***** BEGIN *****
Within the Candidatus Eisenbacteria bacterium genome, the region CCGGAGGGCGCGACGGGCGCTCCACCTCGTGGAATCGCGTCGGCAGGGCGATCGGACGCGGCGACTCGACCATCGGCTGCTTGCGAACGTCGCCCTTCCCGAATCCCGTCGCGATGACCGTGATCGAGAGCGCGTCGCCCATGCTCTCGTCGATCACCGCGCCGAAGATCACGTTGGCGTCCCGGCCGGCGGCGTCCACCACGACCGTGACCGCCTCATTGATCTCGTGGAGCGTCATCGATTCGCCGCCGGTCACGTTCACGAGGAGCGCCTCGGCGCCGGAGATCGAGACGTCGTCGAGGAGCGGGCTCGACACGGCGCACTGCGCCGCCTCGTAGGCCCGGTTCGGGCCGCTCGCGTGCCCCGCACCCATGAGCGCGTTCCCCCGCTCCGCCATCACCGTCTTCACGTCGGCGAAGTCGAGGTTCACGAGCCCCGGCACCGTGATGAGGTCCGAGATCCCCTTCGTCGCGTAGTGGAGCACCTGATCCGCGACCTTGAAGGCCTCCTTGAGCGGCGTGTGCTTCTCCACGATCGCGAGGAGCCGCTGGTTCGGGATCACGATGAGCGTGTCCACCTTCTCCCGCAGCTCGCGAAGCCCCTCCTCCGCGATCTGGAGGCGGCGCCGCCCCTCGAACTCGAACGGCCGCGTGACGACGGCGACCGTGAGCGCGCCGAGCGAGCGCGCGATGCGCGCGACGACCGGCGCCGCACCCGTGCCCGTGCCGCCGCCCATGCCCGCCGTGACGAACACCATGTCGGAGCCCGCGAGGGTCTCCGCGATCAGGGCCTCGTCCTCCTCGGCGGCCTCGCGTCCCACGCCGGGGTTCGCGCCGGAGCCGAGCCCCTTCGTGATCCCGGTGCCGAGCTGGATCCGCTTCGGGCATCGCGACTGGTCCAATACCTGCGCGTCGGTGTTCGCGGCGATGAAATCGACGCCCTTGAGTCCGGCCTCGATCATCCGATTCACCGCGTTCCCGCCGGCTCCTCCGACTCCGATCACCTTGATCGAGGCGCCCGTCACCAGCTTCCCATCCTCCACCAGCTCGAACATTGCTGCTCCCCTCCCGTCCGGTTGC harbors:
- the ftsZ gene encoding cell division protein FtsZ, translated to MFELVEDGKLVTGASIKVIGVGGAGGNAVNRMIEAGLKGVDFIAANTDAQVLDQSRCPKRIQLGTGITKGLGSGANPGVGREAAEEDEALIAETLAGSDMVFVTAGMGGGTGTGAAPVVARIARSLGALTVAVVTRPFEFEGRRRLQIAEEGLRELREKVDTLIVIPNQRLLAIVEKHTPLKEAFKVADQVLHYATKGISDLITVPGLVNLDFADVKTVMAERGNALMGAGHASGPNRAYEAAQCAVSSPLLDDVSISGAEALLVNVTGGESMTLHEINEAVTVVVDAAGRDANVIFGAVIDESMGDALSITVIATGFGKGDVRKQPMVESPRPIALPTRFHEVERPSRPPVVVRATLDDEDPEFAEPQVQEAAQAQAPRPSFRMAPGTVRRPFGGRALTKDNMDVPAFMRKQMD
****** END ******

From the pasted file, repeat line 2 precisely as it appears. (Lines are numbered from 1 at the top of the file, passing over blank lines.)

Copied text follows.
- the ftsZ gene encoding cell division protein FtsZ, translated to MFELVEDGKLVTGASIKVIGVGGAGGNAVNRMIEAGLKGVDFIAANTDAQVLDQSRCPKRIQLGTGITKGLGSGANPGVGREAAEEDEALIAETLAGSDMVFVTAGMGGGTGTGAAPVVARIARSLGALTVAVVTRPFEFEGRRRLQIAEEGLRELREKVDTLIVIPNQRLLAIVEKHTPLKEAFKVADQVLHYATKGISDLITVPGLVNLDFADVKTVMAERGNALMGAGHASGPNRAYEAAQCAVSSPLLDDVSISGAEALLVNVTGGESMTLHEINEAVTVVVDAAGRDANVIFGAVIDESMGDALSITVIATGFGKGDVRKQPMVESPRPIALPTRFHEVERPSRPPVVVRATLDDEDPEFAEPQVQEAAQAQAPRPSFRMAPGTVRRPFGGRALTKDNMDVPAFMRKQMD